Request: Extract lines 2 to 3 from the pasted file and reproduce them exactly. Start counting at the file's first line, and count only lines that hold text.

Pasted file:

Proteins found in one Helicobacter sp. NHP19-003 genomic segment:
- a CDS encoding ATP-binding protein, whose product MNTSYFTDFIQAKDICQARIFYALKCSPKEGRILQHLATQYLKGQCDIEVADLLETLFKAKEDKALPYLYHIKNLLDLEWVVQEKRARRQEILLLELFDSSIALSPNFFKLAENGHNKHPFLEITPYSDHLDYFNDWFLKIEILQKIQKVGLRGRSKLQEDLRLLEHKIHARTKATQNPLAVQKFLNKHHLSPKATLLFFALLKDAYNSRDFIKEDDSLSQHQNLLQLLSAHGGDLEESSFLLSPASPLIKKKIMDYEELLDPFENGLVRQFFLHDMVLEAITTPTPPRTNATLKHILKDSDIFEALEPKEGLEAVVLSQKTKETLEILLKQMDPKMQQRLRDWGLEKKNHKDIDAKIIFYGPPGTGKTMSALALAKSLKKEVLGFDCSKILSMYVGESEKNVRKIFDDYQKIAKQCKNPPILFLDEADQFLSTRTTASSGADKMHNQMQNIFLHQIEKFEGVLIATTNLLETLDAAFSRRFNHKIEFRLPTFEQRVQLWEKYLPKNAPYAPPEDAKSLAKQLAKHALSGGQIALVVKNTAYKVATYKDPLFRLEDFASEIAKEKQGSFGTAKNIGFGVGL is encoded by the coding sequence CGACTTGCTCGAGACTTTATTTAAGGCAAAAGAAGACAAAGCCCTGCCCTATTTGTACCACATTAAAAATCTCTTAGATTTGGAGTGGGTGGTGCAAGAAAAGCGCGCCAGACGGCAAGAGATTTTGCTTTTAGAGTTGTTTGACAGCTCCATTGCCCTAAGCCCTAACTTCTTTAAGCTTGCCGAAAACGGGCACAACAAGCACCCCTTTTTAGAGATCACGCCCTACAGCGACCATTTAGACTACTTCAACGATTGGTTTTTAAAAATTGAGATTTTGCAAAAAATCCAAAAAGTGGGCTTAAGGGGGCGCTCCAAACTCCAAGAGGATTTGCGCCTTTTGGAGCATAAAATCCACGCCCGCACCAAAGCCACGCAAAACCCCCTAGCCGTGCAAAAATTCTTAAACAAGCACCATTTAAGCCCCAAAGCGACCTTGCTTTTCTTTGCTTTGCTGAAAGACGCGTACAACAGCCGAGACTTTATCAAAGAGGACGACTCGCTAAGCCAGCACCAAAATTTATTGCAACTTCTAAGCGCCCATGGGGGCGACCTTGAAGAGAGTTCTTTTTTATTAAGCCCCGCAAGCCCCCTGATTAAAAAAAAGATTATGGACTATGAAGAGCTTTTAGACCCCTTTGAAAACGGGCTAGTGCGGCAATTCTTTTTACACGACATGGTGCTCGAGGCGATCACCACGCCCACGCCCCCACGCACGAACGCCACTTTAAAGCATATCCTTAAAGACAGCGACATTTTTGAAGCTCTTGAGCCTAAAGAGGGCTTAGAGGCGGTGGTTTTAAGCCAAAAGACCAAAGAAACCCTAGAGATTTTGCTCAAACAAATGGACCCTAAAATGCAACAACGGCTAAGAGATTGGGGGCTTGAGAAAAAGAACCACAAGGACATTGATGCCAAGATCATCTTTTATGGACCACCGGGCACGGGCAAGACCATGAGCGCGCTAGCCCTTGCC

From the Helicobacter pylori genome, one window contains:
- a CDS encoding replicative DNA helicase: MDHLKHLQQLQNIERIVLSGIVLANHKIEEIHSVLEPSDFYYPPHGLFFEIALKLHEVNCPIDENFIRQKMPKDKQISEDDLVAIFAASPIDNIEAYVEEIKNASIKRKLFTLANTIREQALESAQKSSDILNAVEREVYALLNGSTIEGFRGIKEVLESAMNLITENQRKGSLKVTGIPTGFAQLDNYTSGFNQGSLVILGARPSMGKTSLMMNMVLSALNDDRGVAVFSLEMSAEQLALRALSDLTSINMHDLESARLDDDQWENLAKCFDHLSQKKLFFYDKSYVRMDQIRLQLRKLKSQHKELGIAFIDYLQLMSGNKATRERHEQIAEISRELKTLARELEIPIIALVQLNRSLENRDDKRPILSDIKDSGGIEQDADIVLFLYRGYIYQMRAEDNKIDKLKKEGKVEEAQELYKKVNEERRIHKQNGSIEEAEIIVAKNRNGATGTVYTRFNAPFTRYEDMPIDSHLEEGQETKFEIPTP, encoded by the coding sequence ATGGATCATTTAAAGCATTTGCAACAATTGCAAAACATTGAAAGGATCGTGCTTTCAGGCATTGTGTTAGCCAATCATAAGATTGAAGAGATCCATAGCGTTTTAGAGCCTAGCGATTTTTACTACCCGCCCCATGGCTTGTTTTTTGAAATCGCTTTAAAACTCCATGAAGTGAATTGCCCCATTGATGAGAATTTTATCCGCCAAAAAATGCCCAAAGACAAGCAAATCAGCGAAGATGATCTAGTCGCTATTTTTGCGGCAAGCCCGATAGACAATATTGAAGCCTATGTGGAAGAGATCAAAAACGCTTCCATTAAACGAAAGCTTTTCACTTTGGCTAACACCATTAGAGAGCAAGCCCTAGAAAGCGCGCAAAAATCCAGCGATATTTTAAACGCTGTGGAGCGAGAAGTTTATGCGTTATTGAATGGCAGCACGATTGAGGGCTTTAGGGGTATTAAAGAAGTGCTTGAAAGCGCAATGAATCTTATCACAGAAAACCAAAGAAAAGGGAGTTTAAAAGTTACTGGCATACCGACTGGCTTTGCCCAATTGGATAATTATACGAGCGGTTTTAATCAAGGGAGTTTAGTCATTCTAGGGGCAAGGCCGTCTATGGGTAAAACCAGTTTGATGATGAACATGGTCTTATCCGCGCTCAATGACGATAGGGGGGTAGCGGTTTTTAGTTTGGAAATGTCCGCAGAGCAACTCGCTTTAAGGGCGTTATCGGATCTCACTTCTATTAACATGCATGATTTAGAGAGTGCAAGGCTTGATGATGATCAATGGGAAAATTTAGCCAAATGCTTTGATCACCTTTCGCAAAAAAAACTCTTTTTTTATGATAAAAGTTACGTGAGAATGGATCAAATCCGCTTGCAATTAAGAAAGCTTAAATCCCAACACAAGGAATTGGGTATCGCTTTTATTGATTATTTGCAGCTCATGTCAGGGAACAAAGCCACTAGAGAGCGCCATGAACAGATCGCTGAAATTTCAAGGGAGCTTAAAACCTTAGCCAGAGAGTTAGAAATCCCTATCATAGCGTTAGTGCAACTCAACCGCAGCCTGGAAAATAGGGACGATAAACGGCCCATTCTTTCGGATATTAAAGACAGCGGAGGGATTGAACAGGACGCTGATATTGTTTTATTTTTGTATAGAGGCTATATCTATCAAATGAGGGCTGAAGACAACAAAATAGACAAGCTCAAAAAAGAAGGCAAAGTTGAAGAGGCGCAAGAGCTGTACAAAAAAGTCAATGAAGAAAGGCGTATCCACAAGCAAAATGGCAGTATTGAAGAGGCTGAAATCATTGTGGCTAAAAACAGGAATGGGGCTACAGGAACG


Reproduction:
- a CDS encoding ATP-binding protein, whose product MNTSYFTDFIQAKDICQARIFYALKCSPKEGRILQHLATQYLKGQCDIEVADLLETLFKAKEDKALPYLYHIKNLLDLEWVVQEKRARRQEILLLELFDSSIALSPNFFKLAENGHNKHPFLEITPYSDHLDYFNDWFLKIEILQKIQKVGLRGRSKLQEDLRLLEHKIHARTKATQNPLAVQKFLNKHHLSPKATLLFFALLKDAYNSRDFIKEDDSLSQHQNLLQLLSAHGGDLEESSFLLSPASPLIKKKIMDYEELLDPFENGLVRQFFLHDMVLEAITTPTPPRTNATLKHILKDSDIFEALEPKEGLEAVVLSQKTKETLEILLKQMDPKMQQRLRDWGLEKKNHKDIDAKIIFYGPPGTGKTMSALALAKSLKKEVLGFDCSKILSMYVGESEKNVRKIFDDYQKIAKQCKNPPILFLDEADQFLSTRTTASSGADKMHNQMQNIFLHQIEKFEGVLIATTNLLETLDAAFSRRFNHKIEFRLPTFEQRVQLWEKYLPKNAPYAPPEDAKSLAKQLAKHALSGGQIALVVKNTAYKVATYKDPLFRLEDFASEIAKEKQGSFGTAKNIGFGVGL is encoded by the coding sequence CGACTTGCTCGAGACTTTATTTAAGGCAAAAGAAGACAAAGCCCTGCCCTATTTGTACCACATTAAAAATCTCTTAGATTTGGAGTGGGTGGTGCAAGAAAAGCGCGCCAGACGGCAAGAGATTTTGCTTTTAGAGTTGTTTGACAGCTCCATTGCCCTAAGCCCTAACTTCTTTAAGCTTGCCGAAAACGGGCACAACAAGCACCCCTTTTTAGAGATCACGCCCTACAGCGACCATTTAGACTACTTCAACGATTGGTTTTTAAAAATTGAGATTTTGCAAAAAATCCAAAAAGTGGGCTTAAGGGGGCGCTCCAAACTCCAAGAGGATTTGCGCCTTTTGGAGCATAAAATCCACGCCCGCACCAAAGCCACGCAAAACCCCCTAGCCGTGCAAAAATTCTTAAACAAGCACCATTTAAGCCCCAAAGCGACCTTGCTTTTCTTTGCTTTGCTGAAAGACGCGTACAACAGCCGAGACTTTATCAAAGAGGACGACTCGCTAAGCCAGCACCAAAATTTATTGCAACTTCTAAGCGCCCATGGGGGCGACCTTGAAGAGAGTTCTTTTTTATTAAGCCCCGCAAGCCCCCTGATTAAAAAAAAGATTATGGACTATGAAGAGCTTTTAGACCCCTTTGAAAACGGGCTAGTGCGGCAATTCTTTTTACACGACATGGTGCTCGAGGCGATCACCACGCCCACGCCCCCACGCACGAACGCCACTTTAAAGCATATCCTTAAAGACAGCGACATTTTTGAAGCTCTTGAGCCTAAAGAGGGCTTAGAGGCGGTGGTTTTAAGCCAAAAGACCAAAGAAACCCTAGAGATTTTGCTCAAACAAATGGACCCTAAAATGCAACAACGGCTAAGAGATTGGGGGCTTGAGAAAAAGAACCACAAGGACATTGATGCCAAGATCATCTTTTATGGACCACCGGGCACGGGCAAGACCATGAGCGCGCTAGCCCTTGCC

From the Helicobacter pylori genome, one window contains: